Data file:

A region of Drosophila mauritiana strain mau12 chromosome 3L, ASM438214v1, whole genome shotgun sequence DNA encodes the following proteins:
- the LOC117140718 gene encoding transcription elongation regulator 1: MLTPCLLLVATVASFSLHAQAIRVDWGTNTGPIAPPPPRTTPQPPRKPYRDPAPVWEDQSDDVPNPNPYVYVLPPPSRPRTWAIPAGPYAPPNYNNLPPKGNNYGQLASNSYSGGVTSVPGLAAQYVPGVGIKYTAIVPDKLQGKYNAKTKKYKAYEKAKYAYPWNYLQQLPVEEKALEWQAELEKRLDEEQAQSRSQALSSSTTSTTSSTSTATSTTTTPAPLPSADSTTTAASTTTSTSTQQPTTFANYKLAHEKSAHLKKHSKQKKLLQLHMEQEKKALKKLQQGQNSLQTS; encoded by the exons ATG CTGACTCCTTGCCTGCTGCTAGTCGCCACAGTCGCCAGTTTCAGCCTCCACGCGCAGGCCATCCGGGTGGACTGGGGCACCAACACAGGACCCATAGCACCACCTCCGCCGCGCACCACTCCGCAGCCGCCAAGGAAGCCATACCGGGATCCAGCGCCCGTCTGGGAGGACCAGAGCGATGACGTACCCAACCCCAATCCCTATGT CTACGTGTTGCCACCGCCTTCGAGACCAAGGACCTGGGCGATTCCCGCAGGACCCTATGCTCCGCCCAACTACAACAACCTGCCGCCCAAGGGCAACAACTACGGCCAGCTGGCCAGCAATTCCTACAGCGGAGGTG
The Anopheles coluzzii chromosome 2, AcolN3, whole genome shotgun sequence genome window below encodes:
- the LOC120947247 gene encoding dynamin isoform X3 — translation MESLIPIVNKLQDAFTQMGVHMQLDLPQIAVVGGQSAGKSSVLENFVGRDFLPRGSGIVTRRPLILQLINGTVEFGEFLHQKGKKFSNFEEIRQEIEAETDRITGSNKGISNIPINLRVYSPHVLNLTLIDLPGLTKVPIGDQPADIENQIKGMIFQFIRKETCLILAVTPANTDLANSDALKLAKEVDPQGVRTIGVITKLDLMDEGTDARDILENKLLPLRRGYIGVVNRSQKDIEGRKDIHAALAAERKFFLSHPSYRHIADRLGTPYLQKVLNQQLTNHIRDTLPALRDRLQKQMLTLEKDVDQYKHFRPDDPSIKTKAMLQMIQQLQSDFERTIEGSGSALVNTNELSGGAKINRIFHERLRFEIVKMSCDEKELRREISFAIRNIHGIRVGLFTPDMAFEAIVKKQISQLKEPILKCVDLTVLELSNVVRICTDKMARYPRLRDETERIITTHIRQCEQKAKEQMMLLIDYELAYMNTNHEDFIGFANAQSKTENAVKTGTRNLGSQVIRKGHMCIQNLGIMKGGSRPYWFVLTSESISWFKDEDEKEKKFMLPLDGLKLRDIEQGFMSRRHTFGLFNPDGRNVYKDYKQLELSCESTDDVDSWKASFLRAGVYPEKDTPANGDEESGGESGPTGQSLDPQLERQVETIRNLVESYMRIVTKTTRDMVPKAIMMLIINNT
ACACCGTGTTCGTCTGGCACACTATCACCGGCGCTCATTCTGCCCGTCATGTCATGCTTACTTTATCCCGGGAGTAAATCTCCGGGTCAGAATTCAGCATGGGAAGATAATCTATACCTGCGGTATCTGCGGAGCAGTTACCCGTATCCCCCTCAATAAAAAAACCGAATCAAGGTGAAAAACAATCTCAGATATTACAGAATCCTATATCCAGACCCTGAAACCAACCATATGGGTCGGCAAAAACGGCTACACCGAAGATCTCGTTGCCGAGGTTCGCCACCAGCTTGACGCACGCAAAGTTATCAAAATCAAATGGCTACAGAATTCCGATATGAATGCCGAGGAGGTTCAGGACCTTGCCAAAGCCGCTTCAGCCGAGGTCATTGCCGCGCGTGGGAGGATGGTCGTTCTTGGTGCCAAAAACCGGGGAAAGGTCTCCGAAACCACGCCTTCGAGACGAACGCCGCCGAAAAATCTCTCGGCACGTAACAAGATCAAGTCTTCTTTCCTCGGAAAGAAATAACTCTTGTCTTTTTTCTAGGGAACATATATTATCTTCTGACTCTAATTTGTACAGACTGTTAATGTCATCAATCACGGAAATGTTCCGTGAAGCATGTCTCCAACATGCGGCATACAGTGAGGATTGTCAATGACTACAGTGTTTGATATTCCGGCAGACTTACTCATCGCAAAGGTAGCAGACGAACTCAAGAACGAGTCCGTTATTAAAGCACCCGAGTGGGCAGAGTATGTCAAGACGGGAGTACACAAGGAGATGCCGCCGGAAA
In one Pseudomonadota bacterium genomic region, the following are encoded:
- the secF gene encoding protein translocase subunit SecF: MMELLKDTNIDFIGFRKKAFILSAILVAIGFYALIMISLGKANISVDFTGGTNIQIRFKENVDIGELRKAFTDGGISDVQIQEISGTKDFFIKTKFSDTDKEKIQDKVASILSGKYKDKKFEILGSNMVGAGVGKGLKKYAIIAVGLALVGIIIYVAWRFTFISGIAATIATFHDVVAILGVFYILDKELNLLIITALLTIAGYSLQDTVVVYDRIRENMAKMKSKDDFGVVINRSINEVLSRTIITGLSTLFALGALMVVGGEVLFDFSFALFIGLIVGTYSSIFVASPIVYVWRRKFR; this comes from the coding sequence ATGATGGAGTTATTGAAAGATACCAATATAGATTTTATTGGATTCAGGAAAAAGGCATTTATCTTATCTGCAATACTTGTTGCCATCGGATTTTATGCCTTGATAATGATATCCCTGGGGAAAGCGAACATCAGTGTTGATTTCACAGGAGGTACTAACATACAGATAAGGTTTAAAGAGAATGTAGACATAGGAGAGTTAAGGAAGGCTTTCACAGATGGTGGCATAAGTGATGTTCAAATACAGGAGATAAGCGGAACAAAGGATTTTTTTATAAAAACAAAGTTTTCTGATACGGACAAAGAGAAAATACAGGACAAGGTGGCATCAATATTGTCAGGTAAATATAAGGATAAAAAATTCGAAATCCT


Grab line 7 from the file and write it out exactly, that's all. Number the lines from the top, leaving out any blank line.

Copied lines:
- the secF gene encoding protein translocase subunit SecF: MMELLKDTNIDFIGFRKKAFILSAILVAIGFYALIMISLGKANISVDFTGGTNIQIRFKENVDIGELRKAFTDGGISDVQIQEISGTKDFFIKTKFSDTDKEKIQDKVASILSGKYKDKKFEILGSNMVGAGVGKGLKKYAIIAVGLALVGIIIYVAWRFTFISGIAATIATFHDVVAILGVFYILDKELNLLIITALLTIAGYSLQDTVVVYDRIRENMAKMKSKDDFGVVINRSINEVLSRTIITGLSTLFALGALMVVGGEVLFDFSFALFIGLIVGTYSSIFVASPIVYVWRRKFR; this comes from the coding sequence ATGATGGAGTTATTGAAAGATACCAATATAGATTTTATTGGATTCAGGAAAAAGGCATTTATCTTATCTGCAATACTTGTTGCCATCGGATTTTATGCCTTGATAATGATATCCCTGGGGAAAGCGAACATCAGTGTTGATTTCACAGGAGGTACTAACATACAGATAAGGTTTAAAGAGAATGTAGACATAGGAGAGTTAAGGAAGGCTTTCACAGATGGTGGCATAAGTGATGTTCAAATACAGGAGATAAGCGGAACAAAGGATTTTTTTATAAAAACAAAGTTTTCTGATACGGACAAAGAGAAAATACAGGACAAGGTGGCATCAATATTGTCAGGTAAATATAAGGATAAAAAATTCGAAATCCT